4 Lessons in Discipline From My SEAL Father

Sean Kernan


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My family, in Fayetteville, NC. Circa 1998.Photo byAuthor

I grew up in the SEAL community.

My father was a SEAL for 37 years (Class 117). He was deployed for 50% of my life and was at war during both my sister’s and my birth.

I don’t want to make it seem like dad was a fanatical drill Seargent. He had his moments. But he’s mostly cool and laid back.

He commanded SEAL Team 6 and later rose to become a Vice Admiral and Undersecretary of Intelligence. He didn’t get there by loafing. Here are a few lessons he taught me.

Harnessing the power of the moment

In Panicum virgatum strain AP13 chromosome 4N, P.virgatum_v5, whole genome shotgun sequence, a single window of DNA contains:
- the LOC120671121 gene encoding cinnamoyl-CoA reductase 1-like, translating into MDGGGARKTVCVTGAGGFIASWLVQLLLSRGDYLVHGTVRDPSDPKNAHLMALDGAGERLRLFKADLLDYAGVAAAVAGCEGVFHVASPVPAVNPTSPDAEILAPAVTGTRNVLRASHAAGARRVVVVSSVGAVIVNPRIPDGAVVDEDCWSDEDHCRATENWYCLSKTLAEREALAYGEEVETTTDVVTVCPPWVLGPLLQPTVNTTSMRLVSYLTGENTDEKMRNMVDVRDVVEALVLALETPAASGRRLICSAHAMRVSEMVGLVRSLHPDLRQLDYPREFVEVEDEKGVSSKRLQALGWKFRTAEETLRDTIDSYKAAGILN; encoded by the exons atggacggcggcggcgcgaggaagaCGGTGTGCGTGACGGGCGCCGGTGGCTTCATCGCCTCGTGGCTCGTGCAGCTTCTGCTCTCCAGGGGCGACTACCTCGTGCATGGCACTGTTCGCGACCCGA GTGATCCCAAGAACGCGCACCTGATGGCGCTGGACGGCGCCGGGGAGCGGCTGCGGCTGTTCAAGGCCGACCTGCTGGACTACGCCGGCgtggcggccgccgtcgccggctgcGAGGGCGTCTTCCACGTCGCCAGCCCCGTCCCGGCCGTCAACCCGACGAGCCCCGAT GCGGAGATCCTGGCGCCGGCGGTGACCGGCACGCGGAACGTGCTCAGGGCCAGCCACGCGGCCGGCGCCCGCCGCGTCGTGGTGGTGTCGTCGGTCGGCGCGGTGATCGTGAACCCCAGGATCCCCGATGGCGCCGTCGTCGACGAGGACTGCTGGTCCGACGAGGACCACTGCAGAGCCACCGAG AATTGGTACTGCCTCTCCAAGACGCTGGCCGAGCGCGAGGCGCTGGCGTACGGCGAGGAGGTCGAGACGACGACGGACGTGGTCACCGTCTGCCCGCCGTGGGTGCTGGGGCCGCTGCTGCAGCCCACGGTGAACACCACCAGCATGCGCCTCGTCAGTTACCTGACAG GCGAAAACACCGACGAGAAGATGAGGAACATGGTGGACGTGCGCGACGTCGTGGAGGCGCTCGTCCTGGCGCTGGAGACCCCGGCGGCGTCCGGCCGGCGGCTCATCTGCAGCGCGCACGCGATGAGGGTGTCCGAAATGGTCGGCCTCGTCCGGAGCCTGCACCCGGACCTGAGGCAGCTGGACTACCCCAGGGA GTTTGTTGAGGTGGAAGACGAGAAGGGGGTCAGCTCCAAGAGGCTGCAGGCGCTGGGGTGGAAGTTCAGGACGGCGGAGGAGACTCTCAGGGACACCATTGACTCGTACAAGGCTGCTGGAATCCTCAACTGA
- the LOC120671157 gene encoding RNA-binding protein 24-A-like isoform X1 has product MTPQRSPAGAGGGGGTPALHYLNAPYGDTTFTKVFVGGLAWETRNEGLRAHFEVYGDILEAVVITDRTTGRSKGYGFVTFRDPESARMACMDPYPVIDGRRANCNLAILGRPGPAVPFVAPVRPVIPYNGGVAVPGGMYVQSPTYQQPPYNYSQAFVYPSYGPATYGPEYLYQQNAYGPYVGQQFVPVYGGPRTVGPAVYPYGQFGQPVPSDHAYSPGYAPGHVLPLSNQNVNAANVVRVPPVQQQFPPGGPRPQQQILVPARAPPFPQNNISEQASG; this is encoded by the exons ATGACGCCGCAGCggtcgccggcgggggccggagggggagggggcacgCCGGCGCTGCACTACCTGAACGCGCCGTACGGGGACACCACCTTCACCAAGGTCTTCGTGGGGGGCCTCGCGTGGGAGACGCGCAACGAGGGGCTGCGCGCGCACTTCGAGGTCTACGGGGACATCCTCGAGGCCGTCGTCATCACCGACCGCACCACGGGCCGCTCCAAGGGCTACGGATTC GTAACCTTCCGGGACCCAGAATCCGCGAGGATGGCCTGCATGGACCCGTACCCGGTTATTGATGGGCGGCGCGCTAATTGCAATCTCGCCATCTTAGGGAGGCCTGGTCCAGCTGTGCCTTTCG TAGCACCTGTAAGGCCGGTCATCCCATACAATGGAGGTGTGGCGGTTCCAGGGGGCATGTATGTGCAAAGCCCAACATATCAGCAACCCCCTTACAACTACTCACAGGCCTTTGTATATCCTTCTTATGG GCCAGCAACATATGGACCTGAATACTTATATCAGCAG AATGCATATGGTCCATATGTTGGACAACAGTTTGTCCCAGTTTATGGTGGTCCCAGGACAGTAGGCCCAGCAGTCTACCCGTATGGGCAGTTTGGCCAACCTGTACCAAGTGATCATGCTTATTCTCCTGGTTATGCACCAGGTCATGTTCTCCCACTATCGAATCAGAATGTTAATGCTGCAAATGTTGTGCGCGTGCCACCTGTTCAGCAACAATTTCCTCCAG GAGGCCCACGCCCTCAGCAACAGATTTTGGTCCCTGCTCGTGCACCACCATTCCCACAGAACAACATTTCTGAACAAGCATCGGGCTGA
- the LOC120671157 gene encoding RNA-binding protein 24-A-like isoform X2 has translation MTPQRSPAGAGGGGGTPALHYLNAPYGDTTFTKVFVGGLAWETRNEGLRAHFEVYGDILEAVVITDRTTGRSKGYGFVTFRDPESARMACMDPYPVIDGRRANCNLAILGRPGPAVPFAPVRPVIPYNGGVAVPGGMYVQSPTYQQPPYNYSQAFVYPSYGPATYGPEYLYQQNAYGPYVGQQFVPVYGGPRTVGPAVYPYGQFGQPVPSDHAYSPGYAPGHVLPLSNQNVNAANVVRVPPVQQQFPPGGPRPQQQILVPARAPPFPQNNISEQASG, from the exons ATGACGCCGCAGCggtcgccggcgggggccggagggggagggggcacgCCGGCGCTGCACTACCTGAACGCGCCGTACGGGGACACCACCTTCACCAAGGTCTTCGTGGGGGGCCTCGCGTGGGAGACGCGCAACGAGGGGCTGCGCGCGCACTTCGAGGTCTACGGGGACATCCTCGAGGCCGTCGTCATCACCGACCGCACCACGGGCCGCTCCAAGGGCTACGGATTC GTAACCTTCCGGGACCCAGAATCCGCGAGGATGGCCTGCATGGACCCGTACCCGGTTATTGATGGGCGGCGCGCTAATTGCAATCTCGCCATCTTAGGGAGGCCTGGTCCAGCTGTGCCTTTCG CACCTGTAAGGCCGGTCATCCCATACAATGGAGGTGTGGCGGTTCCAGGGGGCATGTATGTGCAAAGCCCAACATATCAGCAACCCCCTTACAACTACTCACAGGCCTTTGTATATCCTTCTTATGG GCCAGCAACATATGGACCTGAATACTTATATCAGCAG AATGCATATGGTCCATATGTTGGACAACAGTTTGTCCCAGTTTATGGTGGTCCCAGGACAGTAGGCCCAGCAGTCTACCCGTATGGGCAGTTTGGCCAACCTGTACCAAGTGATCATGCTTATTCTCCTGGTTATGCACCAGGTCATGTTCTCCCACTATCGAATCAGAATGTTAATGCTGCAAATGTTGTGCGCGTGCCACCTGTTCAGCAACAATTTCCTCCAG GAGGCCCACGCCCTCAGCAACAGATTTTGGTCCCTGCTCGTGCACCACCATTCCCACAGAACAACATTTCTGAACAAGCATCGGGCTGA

One of our most memorable conversations happened a full decade ago. It was about Hell Week.

For those who don’t know — Hell Week is an unreal test of endurance. You wake up on a Sunday to gunfire. You exercise until Friday without sleep.

Photo byWikipedia commons

Hell Week is the bottleneck that breaks a lot of talented people. It’s where the top 20% is whittled down to the top 5%.

We were driving somewhere and I remember him casually saying, “Man, Tuesday morning — that was the worst.”

I thought, “What an unusual day.” Tuesday? Why wouldn’t Thursday be the worst? Or Friday morning?

He explained it and it made total sense.

You wake up on a Sunday morning at ~1 AM to gunfire and chaos. You run around getting yelled at. You are carrying logs, rolling in sand, jogging face-first into freezing cold waves.

This continues all day long and then into the night. As people sleep in their warm and cozy beds, you continue jogging, shivering, and being shouted at.

Monday morning rolls around. The drills repeat from dawn until dusk with no rest from the physical torture. Then, all through the night, you do it again.

Tuesday morning arrives.